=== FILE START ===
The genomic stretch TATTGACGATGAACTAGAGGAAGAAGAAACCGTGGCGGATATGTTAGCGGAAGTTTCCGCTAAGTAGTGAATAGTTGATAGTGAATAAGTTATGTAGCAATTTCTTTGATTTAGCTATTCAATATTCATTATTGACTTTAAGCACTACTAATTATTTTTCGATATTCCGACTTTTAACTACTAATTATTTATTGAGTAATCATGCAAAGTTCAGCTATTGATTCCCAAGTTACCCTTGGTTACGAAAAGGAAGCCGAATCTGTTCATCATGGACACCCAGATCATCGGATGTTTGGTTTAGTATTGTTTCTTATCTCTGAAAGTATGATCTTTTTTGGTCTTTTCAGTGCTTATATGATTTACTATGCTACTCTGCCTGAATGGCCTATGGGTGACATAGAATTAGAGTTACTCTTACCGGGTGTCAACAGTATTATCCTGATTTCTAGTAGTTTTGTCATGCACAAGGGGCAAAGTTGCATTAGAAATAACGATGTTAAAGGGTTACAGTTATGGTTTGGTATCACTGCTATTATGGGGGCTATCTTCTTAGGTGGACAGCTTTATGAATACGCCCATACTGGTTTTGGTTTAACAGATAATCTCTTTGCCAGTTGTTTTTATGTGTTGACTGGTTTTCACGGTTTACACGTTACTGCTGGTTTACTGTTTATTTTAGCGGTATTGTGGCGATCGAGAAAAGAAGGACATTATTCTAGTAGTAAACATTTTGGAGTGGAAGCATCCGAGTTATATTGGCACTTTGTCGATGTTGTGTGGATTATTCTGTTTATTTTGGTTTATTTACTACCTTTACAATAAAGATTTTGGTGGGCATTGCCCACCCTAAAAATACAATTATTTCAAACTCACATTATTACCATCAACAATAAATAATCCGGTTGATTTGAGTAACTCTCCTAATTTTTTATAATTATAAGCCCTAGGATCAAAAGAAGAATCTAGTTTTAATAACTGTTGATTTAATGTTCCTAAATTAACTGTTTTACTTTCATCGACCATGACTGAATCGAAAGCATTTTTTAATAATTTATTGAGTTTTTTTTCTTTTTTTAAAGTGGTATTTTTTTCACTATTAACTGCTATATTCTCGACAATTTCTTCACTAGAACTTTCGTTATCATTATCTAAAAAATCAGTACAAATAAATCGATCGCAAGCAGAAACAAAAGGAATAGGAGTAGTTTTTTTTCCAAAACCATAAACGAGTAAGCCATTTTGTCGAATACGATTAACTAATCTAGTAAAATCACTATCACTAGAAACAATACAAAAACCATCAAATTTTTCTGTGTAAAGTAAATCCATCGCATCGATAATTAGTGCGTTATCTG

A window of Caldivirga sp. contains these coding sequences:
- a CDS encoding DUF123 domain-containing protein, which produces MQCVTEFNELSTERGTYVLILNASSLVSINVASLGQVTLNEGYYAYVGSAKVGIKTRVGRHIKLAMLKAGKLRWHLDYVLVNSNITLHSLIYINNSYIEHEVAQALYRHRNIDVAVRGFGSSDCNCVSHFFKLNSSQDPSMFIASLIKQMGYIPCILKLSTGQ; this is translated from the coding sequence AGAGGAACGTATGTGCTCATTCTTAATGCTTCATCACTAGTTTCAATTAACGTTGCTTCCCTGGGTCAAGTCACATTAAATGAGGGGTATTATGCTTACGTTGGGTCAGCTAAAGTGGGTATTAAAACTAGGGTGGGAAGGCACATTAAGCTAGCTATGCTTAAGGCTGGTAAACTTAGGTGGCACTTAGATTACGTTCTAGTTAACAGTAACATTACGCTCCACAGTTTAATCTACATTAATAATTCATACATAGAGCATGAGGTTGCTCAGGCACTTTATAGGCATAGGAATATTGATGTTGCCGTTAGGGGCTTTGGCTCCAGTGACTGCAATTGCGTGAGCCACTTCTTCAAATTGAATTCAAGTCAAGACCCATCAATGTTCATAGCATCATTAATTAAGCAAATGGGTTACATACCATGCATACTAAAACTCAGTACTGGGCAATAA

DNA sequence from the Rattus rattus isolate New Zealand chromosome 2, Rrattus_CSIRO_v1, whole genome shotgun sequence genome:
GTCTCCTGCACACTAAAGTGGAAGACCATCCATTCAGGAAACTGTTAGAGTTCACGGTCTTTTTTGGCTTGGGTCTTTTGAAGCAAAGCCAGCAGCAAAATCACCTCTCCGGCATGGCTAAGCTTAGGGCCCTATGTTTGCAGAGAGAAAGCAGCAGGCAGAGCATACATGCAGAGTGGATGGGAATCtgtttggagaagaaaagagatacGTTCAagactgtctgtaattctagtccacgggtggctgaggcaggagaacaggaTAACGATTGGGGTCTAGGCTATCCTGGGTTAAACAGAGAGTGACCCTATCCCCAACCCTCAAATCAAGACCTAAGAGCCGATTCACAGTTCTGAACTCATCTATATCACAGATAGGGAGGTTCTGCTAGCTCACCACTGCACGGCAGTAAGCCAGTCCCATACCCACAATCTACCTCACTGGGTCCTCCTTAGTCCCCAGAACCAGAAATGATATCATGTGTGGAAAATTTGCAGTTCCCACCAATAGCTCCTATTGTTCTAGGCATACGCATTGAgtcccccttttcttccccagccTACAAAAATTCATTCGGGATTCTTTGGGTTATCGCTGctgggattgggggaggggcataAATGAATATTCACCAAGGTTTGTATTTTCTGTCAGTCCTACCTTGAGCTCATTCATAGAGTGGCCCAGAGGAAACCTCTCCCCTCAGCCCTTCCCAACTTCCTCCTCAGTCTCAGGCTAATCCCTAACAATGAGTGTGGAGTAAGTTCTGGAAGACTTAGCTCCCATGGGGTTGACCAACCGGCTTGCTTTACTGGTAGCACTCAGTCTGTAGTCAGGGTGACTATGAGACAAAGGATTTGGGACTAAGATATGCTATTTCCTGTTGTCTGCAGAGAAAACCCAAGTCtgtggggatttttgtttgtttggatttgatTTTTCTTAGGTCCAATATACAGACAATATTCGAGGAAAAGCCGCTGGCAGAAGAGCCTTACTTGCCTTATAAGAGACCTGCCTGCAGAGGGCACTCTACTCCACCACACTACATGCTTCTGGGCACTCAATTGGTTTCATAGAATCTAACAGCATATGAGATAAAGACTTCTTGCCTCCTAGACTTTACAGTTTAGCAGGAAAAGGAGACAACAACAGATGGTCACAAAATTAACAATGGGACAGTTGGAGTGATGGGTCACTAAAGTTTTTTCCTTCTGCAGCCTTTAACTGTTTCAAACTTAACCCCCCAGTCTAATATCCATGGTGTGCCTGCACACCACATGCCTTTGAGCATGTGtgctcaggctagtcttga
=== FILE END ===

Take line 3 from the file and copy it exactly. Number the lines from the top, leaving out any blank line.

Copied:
- a CDS encoding DUF123 domain-containing protein, which produces MQCVTEFNELSTERGTYVLILNASSLVSINVASLGQVTLNEGYYAYVGSAKVGIKTRVGRHIKLAMLKAGKLRWHLDYVLVNSNITLHSLIYINNSYIEHEVAQALYRHRNIDVAVRGFGSSDCNCVSHFFKLNSSQDPSMFIASLIKQMGYIPCILKLSTGQ; this is translated from the coding sequence AGAGGAACGTATGTGCTCATTCTTAATGCTTCATCACTAGTTTCAATTAACGTTGCTTCCCTGGGTCAAGTCACATTAAATGAGGGGTATTATGCTTACGTTGGGTCAGCTAAAGTGGGTATTAAAACTAGGGTGGGAAGGCACATTAAGCTAGCTATGCTTAAGGCTGGTAAACTTAGGTGGCACTTAGATTACGTTCTAGTTAACAGTAACATTACGCTCCACAGTTTAATCTACATTAATAATTCATACATAGAGCATGAGGTTGCTCAGGCACTTTATAGGCATAGGAATATTGATGTTGCCGTTAGGGGCTTTGGCTCCAGTGACTGCAATTGCGTGAGCCACTTCTTCAAATTGAATTCAAGTCAAGACCCATCAATGTTCATAGCATCATTAATTAAGCAAATGGGTTACATACCATGCATACTAAAACTCAGTACTGGGCAATAA